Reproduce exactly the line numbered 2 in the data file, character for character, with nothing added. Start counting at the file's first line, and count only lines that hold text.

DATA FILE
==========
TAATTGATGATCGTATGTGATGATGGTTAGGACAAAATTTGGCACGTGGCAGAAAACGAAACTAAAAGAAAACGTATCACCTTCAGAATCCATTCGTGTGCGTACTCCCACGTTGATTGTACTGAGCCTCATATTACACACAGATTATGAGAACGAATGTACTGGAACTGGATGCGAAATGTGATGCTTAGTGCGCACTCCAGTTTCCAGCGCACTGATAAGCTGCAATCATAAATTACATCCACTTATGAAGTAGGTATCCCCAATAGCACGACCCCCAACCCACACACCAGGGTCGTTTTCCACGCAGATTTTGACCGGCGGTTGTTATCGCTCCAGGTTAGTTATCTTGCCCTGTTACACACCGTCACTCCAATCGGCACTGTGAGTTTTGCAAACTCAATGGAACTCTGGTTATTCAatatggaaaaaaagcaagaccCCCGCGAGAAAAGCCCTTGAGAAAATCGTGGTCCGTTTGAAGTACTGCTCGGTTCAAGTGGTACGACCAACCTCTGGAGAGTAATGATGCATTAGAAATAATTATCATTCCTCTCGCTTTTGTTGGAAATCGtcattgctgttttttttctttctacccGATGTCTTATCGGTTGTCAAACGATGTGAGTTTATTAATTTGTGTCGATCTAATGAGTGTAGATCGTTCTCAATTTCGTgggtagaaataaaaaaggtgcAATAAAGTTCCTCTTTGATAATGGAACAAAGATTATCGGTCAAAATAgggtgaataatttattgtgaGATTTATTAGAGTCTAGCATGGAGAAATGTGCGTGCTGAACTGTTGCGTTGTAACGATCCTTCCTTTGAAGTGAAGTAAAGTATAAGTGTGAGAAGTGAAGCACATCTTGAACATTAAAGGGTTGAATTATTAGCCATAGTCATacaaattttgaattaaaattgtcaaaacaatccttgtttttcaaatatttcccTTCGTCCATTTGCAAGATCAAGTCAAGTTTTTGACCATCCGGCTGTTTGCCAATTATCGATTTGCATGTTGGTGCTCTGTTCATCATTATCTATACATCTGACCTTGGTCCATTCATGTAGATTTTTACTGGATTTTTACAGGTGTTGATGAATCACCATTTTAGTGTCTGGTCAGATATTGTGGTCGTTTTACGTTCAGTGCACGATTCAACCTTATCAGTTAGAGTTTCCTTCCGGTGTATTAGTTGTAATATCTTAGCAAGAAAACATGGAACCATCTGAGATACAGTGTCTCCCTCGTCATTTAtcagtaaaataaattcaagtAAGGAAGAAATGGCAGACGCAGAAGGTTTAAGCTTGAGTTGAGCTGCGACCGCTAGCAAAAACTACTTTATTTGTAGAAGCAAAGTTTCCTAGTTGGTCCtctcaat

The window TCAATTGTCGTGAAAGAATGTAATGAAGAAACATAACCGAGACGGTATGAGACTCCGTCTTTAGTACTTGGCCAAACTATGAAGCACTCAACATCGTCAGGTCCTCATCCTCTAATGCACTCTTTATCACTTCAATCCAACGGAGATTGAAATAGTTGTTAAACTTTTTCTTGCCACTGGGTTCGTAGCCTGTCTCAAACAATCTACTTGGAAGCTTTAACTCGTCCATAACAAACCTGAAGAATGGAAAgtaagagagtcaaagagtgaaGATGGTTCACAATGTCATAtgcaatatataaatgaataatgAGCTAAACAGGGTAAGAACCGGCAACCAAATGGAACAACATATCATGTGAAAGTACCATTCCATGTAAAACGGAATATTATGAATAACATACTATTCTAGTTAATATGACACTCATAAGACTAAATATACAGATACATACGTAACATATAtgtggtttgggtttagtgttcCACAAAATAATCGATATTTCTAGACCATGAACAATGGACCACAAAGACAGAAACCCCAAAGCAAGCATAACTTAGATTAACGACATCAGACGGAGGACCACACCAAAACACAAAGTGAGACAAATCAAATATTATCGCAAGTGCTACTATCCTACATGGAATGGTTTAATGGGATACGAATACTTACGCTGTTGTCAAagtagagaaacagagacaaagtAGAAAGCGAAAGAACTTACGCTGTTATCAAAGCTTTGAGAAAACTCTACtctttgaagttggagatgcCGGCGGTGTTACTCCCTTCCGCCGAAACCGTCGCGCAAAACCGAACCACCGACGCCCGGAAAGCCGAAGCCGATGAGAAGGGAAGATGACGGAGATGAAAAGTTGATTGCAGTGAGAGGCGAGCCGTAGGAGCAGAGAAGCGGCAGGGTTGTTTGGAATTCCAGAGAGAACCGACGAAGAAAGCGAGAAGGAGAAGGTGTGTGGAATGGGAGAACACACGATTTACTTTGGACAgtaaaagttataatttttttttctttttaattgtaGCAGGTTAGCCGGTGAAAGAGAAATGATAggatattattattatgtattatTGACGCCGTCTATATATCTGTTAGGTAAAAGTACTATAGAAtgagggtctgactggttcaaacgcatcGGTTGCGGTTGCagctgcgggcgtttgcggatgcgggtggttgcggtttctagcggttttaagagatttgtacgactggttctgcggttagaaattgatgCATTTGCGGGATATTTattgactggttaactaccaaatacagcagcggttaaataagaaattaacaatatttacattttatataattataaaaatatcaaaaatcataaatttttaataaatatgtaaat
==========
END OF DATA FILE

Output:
The window TCAATTGTCGTGAAAGAATGTAATGAAGAAACATAACCGAGACGGTATGAGACTCCGTCTTTAGTACTTGGCCAAACTATGAAGCACTCAACATCGTCAGGTCCTCATCCTCTAATGCACTCTTTATCACTTCAATCCAACGGAGATTGAAATAGTTGTTAAACTTTTTCTTGCCACTGGGTTCGTAGCCTGTCTCAAACAATCTACTTGGAAGCTTTAACTCGTCCATAACAAACCTGAAGAATGGAAAgtaagagagtcaaagagtgaaGATGGTTCACAATGTCATAtgcaatatataaatgaataatgAGCTAAACAGGGTAAGAACCGGCAACCAAATGGAACAACATATCATGTGAAAGTACCATTCCATGTAAAACGGAATATTATGAATAACATACTATTCTAGTTAATATGACACTCATAAGACTAAATATACAGATACATACGTAACATATAtgtggtttgggtttagtgttcCACAAAATAATCGATATTTCTAGACCATGAACAATGGACCACAAAGACAGAAACCCCAAAGCAAGCATAACTTAGATTAACGACATCAGACGGAGGACCACACCAAAACACAAAGTGAGACAAATCAAATATTATCGCAAGTGCTACTATCCTACATGGAATGGTTTAATGGGATACGAATACTTACGCTGTTGTCAAagtagagaaacagagacaaagtAGAAAGCGAAAGAACTTACGCTGTTATCAAAGCTTTGAGAAAACTCTACtctttgaagttggagatgcCGGCGGTGTTACTCCCTTCCGCCGAAACCGTCGCGCAAAACCGAACCACCGACGCCCGGAAAGCCGAAGCCGATGAGAAGGGAAGATGACGGAGATGAAAAGTTGATTGCAGTGAGAGGCGAGCCGTAGGAGCAGAGAAGCGGCAGGGTTGTTTGGAATTCCAGAGAGAACCGACGAAGAAAGCGAGAAGGAGAAGGTGTGTGGAATGGGAGAACACACGATTTACTTTGGACAgtaaaagttataatttttttttctttttaattgtaGCAGGTTAGCCGGTGAAAGAGAAATGATAggatattattattatgtattatTGACGCCGTCTATATATCTGTTAGGTAAAAGTACTATAGAAtgagggtctgactggttcaaacgcatcGGTTGCGGTTGCagctgcgggcgtttgcggatgcgggtggttgcggtttctagcggttttaagagatttgtacgactggttctgcggttagaaattgatgCATTTGCGGGATATTTattgactggttaactaccaaatacagcagcggttaaataagaaattaacaatatttacattttatataattataaaaatatcaaaaatcataaatttttaataaatatgtaaat